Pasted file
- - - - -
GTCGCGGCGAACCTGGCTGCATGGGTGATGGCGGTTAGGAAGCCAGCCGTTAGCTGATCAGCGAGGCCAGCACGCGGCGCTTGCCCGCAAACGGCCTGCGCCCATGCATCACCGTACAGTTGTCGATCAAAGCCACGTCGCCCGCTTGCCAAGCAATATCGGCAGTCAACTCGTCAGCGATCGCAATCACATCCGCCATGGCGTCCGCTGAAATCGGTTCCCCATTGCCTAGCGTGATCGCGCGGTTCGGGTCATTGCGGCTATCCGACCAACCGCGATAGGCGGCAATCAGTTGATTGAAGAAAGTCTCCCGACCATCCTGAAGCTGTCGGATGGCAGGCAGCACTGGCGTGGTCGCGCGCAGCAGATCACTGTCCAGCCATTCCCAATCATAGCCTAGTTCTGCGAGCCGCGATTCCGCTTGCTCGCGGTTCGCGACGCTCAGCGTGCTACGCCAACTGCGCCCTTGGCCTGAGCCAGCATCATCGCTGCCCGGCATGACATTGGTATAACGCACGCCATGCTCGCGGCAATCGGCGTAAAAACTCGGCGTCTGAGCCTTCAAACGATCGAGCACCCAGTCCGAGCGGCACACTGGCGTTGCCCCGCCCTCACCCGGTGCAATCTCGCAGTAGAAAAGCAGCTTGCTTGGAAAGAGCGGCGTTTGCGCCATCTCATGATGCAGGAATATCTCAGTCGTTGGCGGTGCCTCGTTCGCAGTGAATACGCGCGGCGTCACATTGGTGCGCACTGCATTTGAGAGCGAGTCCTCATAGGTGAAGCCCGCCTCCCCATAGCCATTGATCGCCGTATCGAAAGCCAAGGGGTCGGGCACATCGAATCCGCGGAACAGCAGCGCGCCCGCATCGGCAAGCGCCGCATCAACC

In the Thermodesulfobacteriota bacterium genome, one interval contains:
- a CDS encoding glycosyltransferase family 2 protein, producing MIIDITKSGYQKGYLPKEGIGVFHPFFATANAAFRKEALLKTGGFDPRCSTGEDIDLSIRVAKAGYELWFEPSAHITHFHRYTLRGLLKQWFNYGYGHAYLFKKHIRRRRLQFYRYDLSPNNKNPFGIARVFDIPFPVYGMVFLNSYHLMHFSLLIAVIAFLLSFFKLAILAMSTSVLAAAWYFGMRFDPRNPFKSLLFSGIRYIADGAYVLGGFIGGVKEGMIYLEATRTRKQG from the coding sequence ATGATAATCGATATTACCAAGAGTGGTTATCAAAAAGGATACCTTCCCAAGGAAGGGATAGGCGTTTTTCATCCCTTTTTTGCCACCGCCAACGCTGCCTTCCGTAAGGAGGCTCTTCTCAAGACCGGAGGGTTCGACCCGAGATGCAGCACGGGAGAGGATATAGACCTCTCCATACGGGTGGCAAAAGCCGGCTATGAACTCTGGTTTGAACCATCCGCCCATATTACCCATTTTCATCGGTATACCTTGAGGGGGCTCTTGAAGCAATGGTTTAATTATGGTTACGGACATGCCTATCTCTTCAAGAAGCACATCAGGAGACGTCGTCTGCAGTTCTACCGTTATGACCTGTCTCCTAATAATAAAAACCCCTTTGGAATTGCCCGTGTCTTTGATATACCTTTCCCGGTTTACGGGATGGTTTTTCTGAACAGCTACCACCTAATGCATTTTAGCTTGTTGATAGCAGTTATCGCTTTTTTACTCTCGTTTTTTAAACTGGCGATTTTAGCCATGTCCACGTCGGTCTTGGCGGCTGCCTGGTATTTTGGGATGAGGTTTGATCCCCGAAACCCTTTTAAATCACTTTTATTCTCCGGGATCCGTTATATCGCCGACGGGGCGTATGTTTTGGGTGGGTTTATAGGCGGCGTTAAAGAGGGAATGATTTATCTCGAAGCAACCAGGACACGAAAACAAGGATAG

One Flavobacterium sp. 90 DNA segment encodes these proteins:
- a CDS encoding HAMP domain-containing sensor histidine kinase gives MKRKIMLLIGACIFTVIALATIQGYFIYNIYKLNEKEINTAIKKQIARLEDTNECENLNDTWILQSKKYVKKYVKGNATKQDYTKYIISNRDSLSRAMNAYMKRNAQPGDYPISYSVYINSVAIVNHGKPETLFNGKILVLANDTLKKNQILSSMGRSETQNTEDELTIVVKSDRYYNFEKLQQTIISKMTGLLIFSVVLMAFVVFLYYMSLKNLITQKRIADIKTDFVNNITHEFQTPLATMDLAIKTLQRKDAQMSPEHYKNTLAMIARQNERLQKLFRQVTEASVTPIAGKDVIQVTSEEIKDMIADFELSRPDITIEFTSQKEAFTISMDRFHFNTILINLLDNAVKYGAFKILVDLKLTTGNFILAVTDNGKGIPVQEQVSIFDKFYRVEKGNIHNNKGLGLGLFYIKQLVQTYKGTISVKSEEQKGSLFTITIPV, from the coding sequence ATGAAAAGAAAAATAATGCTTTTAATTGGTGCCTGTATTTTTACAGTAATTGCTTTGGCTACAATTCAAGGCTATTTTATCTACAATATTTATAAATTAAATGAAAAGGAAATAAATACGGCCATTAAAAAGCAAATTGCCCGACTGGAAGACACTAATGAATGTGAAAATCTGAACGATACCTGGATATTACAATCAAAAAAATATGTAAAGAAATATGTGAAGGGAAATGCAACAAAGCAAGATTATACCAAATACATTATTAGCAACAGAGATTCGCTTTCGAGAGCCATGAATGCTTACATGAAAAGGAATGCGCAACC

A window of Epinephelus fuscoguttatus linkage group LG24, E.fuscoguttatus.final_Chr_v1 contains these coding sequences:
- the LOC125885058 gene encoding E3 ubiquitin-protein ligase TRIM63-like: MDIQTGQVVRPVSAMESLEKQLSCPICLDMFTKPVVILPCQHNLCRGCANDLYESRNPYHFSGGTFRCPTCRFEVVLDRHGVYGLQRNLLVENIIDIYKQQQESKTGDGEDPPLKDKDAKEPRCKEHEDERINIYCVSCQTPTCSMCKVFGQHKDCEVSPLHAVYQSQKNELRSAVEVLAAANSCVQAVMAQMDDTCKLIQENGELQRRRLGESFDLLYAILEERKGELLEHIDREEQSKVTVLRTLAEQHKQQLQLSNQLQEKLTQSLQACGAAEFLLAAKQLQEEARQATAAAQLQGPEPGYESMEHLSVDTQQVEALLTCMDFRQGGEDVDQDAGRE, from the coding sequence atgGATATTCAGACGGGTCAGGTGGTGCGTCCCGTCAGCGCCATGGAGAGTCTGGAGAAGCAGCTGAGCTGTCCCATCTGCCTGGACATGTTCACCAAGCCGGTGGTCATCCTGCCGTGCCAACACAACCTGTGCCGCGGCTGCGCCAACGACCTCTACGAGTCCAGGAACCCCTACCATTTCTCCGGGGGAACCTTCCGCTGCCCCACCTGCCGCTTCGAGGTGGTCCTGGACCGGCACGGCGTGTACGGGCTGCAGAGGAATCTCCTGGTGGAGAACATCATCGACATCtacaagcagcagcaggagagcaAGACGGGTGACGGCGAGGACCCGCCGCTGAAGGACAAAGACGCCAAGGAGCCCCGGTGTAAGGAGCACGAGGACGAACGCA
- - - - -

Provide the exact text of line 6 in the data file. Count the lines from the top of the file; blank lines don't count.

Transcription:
A window of Epinephelus fuscoguttatus linkage group LG24, E.fuscoguttatus.final_Chr_v1 contains these coding sequences: